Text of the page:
“I can’t take it anymore! Oh Madonna, I can’t take it anymore!” screams a person lying in bed, rolling back and forth, partially covered by a blanket. Surrounding bystanders—about half a dozen of them—are laughing, yelping and swearing in Neapolitan. “Chianu Chiano! Take it easy!”
The atmosphere is chaotic and friendly. One of the observers moves to the headboard and caresses the person’s head. On the other end of the bed, another lifts the blanket and fumbles about between their legs. There’s crying—and more screaming—until a baby doll appears, a huge plastic penis attached to its stomach. The ordeal now over, the doll is paraded around as the room erupts into cheers.
Loredana Rossi, 60, pauses the video and puts down her phone on the corner of the table. “And that,” she says with a proud smile, “is the figliata.”
An ancient fertility ceremony performed by Naples’ historic third-gender community—referred to locally as femminielli, a diminutive and masculine form of the word “femmina” or woman—the figliata, a mock-childbirth meant to bring fortune and fertility to its audience—is one of several traditions that Loredana, their matriarch, helps to keep alive.
Although Italy still lags behind many of its neighbours when it comes to LGBTQ+ rights, pockets of the southern region of Campania have been havens for this community for hundreds of years.
The femminielli do not fit into a single box of gender identity or expression. Historically, the term referred to men who had feminine attributes and straddled the line between the masculine and feminine. Today, the community is largely a mixture of transgender women, nonbinary people and some gay men.
Before the Second World War, the femminielli’s gender ambiguity fostered the belief that they held unique spiritual powers. “Because they are in the middle, they were considered neither male nor female,” Carolina Vesce, an anthropologist who studies femminielli culture, explains. “They were considered a channel of communication to God.”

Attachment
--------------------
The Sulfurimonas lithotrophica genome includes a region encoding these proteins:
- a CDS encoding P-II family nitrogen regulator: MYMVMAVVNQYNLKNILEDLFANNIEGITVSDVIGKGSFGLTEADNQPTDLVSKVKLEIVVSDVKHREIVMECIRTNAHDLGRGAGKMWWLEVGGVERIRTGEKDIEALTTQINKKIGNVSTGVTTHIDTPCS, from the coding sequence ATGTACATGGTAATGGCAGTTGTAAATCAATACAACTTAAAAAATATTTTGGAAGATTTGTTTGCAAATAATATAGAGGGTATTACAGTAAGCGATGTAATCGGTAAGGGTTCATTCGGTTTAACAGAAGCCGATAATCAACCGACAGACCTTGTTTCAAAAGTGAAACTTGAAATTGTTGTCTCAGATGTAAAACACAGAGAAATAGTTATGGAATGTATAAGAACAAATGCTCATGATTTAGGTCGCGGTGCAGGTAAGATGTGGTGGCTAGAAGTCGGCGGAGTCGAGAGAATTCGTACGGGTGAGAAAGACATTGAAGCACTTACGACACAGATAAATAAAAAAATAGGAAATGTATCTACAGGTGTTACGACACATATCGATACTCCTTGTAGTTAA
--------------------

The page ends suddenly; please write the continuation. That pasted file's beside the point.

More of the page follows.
This proximity to God gave the third-gender community an important place in Neapolitan folklore, which is characterised by superstition and a firm belief in lucky charms. Some of the mainstream traditions they participated in—like the tombola scostumata, or “naughty tombola,” a bingo-like game in which the numbers are associated with Neapolitan swear words—gave people the chance to benefit from the femminielli’s perceived good fortune.
“The femminielli have always been close to the people,” Loredana explains. “During the Second World War, men went to battle and women had to step in and fill the jobs that were usually done by men. The femminielli, in turn, took over the work usually associated with women: taking care of the children, cleaning the house, cooking and sending the kids to school.”
The tradition of the femminielli in Neapolitan society, however, is much older than the Second World War. Vesce points to the 16th-century book De humana physiognomonia, by the scholar and playwright Giovanni Battista Della Porta, as the first description of a femminiello in literature. The author described people he identifies as men, with nearly clean-shaven faces, soft voices and delicate features, and declared they were more feminine than the women around them. Della Porta added that these effeminate figures would also refer to themselves in the feminine form.
Two centuries later, in the mid-1700s, the Neapolitan artist Giuseppe Bonito painted an image of a femminiello laughing and getting dressed in women’s clothes, representing and therefore legitimising a community that had already been present in Naples for hundreds of years.
But despite playing such an important role in Neapolitan culture and history, members of this third-gender community have been victims of violence and discrimination that continues to this day.
Up until recently, employment opportunities for femminielli were limited. They were confined to work that was either hidden or served to entertain fellow Neapolitans. Some of the few jobs available to them were house cleaning, entertainment in restaurants or during traditional events and, most commonly, sex work.
“For the femminielli of my generation, the story was the same for everyone,” Loredana explains. “In order to live, to eat, to pay my rent, I was forced to sell myself. Here in Naples, 90% of the femminielli who are working the streets are forced to be in that situation. They have no alternative.”
And life on the streets comes with its own dangers. “This person has scars over here, that person has scars over there, another person has a scar on their head,” Loredana says. “Every one of us has a physical reminder of those times. Some people in Neapolitan society thought we were sinful. They thought we prostituted ourselves simply because we like cock, not knowing the reality behind it. The suffering, the loneliness…”